When I was a graduate student, getting my doctorate in political philosophy, more years ago than I care to remember, dinner most days was in the Graduate College Dining Hall, a grand Gothic structure dominated by a stained glass window featuring the “Seven Liberal Arts,” beneath which was inscribed a quote from today’s Gospel [Matthew 23:1-12], Nec vocemini magistri, sed magister vester unus es Christus (“Do not be called teachers, for your one teacher is Christ”). I remember, even then, thinking that rather odd in a grad school setting, since most of those eating there fully expected to end up as university professors somewhere.
In the almost 4 decades since, I have had the privilege of answering to two of the titles treated by Jesus as problematic in today’s gospel – first, as a teacher in a university and then as a priest, on whom Catholic tradition bestows the honorable and affectionate title of “Father.” (I just celebrated my 16th ordination anniversary two days ago – the feast of the Apostle Jude, the same St. Jude so commonly invoked as the patron of hopeless cases and lost causes).
Today’s gospel gives us some of what are sometimes called Jesus’ “hard sayings,” in which Jesus challenges us when we would rather be affirmed and draws a line in the sand when we would rather he were more inclusive. In today’s gospel, he harshly criticizes the behavior of the scribes and the Pharisees (whose authority he tells us to respect, but whose behavior we are not to imitate).
In 1st-century Israel, the scribes (some of whom were also Pharisees) were legal experts. The Pharisees themselves were pious laypeople trying to live lives of faithful observance of both the written law and the oral traditions that surrounded and were intended to protect it. In Jesus’ time, they were just one of several significant Jewish factions.
Later, however, after the destruction of the Temple in AD 70, they would emerge as the dominant element, that would eventually evolve into what we have since come to call “rabbinic” or “orthodox” Judaism. In the memory of Jesus’ occasional quarrels with the scribes and the Pharisees, the early Christians no doubt saw their own conflict (as a breakaway Jewish group) with the new Jewish establishment that opposed the early Church. Hence the gospels’ recurrent emphasis on stories that portray Jesus in conflict with the scribes and the Pharisees.
In the process, the scribes and the Pharisees became kind of anti-models of what was expected of disciples. Jesus’ words were addressed to all his disciples – not just to those destined for positions of authority and leadership. But it is an easy leap to treat the scribes and the Pharisees as anti-models for how leaders in particular are to behave.
Certainly the prophet Malachi’s outburst against Israel’s priests in today’s 1st reading [Malachi 1:14b – 2:2b, 8-10] rather reinforces such an interpretation. If nothing else, it shows that criticism is one of the constants of human society. We live in an age right now in which it is exceptionally challenging to be any kind of public figure. The media love to build people up and then tear them down – particularly presidents and presidential candidates, but not just them.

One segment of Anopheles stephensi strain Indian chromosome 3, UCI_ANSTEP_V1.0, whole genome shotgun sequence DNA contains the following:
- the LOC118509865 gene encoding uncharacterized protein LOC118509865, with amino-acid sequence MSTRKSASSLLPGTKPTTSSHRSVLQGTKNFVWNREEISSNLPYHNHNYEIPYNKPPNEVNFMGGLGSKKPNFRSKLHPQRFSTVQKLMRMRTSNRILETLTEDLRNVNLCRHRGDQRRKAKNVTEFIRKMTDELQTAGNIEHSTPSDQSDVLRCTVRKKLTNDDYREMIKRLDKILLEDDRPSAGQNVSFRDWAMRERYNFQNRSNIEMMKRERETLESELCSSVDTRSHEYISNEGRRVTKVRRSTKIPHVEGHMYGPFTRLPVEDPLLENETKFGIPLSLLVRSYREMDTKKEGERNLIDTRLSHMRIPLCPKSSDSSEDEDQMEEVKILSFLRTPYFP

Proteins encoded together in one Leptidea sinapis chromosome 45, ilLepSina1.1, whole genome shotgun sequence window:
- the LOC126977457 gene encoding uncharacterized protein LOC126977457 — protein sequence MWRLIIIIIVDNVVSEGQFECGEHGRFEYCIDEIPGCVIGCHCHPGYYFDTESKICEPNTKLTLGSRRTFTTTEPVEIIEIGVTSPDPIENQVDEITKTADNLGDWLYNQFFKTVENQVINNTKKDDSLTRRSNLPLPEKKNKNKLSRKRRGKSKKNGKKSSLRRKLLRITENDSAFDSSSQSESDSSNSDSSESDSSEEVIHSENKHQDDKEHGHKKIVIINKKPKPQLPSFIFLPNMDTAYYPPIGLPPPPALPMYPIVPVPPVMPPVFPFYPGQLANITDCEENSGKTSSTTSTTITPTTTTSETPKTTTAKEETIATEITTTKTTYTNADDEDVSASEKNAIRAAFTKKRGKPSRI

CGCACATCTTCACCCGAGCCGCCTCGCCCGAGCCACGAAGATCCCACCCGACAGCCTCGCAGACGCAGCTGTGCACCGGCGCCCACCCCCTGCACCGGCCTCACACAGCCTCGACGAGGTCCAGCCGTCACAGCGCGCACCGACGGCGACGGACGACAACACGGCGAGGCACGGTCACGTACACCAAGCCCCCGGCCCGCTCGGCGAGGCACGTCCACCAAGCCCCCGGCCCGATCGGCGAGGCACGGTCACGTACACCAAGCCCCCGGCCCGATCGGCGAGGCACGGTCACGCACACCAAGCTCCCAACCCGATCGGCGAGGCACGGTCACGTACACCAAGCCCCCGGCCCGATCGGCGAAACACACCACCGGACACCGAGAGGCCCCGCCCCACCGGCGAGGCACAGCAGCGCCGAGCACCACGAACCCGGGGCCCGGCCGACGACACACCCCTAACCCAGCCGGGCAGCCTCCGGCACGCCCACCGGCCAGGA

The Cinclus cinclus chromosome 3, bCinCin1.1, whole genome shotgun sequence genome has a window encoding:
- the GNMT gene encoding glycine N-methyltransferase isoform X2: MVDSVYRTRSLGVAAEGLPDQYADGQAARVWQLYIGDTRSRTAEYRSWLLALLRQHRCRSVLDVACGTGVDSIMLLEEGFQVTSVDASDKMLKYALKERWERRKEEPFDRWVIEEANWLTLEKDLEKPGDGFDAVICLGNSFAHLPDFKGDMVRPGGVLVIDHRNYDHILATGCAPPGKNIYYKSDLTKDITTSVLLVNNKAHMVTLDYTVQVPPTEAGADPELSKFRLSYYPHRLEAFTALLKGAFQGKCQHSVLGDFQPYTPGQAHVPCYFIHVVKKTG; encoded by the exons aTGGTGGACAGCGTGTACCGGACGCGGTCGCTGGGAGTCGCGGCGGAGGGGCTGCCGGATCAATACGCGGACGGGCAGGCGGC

Often, of course, we criticize our leaders as a way of excusing ourselves.
Thus we criticize politicians as if we weren’t the ones who had elected them! Church life is also – all too often – a fractious arena of rancorous factional bickering. In a world where everyone is a critic, laypeople complain about their priests, and priests complain about their bishops – much too much, of course, and (as often as not) as a way of excusing ourselves for our own failings. Perhaps, it was ever thus. The early Church certainly saw its share of factional in-fighting. Maybe they highlighted these sayings of Jesus in the gospel precisely in the hope that its hearers would take Jesus’ words more to heart in their own cases.
Still, being accountable goes with the territory – as it should. Back in the 4th century, St. Augustine famously said: “With you I am a Christian; for you I am a bishop.” All of us are accountable – individually and collectively – for how we live our lives and what kind of disciples we are. Those of us in positions of leadership are also accountable in a special way to and for those we have been appointed to lead.
But the fundamental focus of Jesus’ challenge to his disciples in the gospel is that it’s ultimately not about us. It’s about God, our one Father in heaven and our one teacher and one master, Jesus Christ, who has made it possible for the word of God to be, as St. Paul [1 Thessalonians 2:7b-9, 13] said, at work in us now – even in spite of ourselves.
Homily for the 31st Sunday in Ordinary Time, Immaculate Conception Church, Knoxville, TN, October 30, 2011.